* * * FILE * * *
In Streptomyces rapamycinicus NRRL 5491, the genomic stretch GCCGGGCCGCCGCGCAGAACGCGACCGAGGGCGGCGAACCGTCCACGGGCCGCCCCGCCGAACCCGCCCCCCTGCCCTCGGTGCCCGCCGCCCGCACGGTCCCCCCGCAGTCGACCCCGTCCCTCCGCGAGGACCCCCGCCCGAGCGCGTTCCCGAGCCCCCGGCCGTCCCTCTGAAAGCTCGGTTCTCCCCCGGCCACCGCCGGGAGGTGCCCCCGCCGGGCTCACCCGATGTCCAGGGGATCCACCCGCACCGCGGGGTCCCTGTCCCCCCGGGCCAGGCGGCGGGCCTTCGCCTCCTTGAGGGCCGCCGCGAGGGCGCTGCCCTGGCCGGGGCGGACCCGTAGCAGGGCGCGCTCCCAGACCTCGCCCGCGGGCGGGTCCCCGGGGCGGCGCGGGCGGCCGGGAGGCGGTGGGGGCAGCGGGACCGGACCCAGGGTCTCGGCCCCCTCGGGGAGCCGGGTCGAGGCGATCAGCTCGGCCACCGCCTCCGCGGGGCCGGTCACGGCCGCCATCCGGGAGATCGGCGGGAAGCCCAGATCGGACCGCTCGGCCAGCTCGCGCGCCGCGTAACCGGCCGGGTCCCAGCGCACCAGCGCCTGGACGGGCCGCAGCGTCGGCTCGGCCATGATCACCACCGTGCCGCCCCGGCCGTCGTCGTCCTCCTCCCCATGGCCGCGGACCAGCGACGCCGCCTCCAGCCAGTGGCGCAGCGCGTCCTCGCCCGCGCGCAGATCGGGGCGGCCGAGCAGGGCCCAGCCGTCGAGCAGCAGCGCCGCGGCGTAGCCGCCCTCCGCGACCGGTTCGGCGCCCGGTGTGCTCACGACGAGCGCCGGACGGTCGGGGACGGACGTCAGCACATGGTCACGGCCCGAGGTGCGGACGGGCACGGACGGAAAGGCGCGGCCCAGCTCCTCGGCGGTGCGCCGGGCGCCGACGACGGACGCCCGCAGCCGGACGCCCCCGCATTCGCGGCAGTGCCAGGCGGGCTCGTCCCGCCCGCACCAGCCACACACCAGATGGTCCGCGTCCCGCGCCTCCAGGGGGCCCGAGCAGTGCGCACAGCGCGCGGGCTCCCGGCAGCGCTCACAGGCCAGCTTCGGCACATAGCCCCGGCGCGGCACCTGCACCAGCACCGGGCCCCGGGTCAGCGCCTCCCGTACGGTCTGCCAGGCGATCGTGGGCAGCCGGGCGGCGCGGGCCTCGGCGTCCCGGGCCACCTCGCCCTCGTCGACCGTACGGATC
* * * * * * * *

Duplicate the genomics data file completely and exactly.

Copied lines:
In Streptomyces rapamycinicus NRRL 5491, the genomic stretch GCCGGGCCGCCGCGCAGAACGCGACCGAGGGCGGCGAACCGTCCACGGGCCGCCCCGCCGAACCCGCCCCCCTGCCCTCGGTGCCCGCCGCCCGCACGGTCCCCCCGCAGTCGACCCCGTCCCTCCGCGAGGACCCCCGCCCGAGCGCGTTCCCGAGCCCCCGGCCGTCCCTCTGAAAGCTCGGTTCTCCCCCGGCCACCGCCGGGAGGTGCCCCCGCCGGGCTCACCCGATGTCCAGGGGATCCACCCGCACCGCGGGGTCCCTGTCCCCCCGGGCCAGGCGGCGGGCCTTCGCCTCCTTGAGGGCCGCCGCGAGGGCGCTGCCCTGGCCGGGGCGGACCCGTAGCAGGGCGCGCTCCCAGACCTCGCCCGCGGGCGGGTCCCCGGGGCGGCGCGGGCGGCCGGGAGGCGGTGGGGGCAGCGGGACCGGACCCAGGGTCTCGGCCCCCTCGGGGAGCCGGGTCGAGGCGATCAGCTCGGCCACCGCCTCCGCGGGGCCGGTCACGGCCGCCATCCGGGAGATCGGCGGGAAGCCCAGATCGGACCGCTCGGCCAGCTCGCGCGCCGCGTAACCGGCCGGGTCCCAGCGCACCAGCGCCTGGACGGGCCGCAGCGTCGGCTCGGCCATGATCACCACCGTGCCGCCCCGGCCGTCGTCGTCCTCCTCCCCATGGCCGCGGACCAGCGACGCCGCCTCCAGCCAGTGGCGCAGCGCGTCCTCGCCCGCGCGCAGATCGGGGCGGCCGAGCAGGGCCCAGCCGTCGAGCAGCAGCGCCGCGGCGTAGCCGCCCTCCGCGACCGGTTCGGCGCCCGGTGTGCTCACGACGAGCGCCGGACGGTCGGGGACGGACGTCAGCACATGGTCACGGCCCGAGGTGCGGACGGGCACGGACGGAAAGGCGCGGCCCAGCTCCTCGGCGGTGCGCCGGGCGCCGACGACGGACGCCCGCAGCCGGACGCCCCCGCATTCGCGGCAGTGCCAGGCGGGCTCGTCCCGCCCGCACCAGCCACACACCAGATGGTCCGCGTCCCGCGCCTCCAGGGGGCCCGAGCAGTGCGCACAGCGCGCGGGCTCCCGGCAGCGCTCACAGGCCAGCTTCGGCACATAGCCCCGGCGCGGCACCTGCACCAGCACCGGGCCCCGGGTCAGCGCCTCCCGTACGGTCTGCCAGGCGATCGTGGGCAGCCGGGCGGCGCGGGCCTCGGCGTCCCGGGCCACCTCGCCCTCGTCGACCGTACGGATC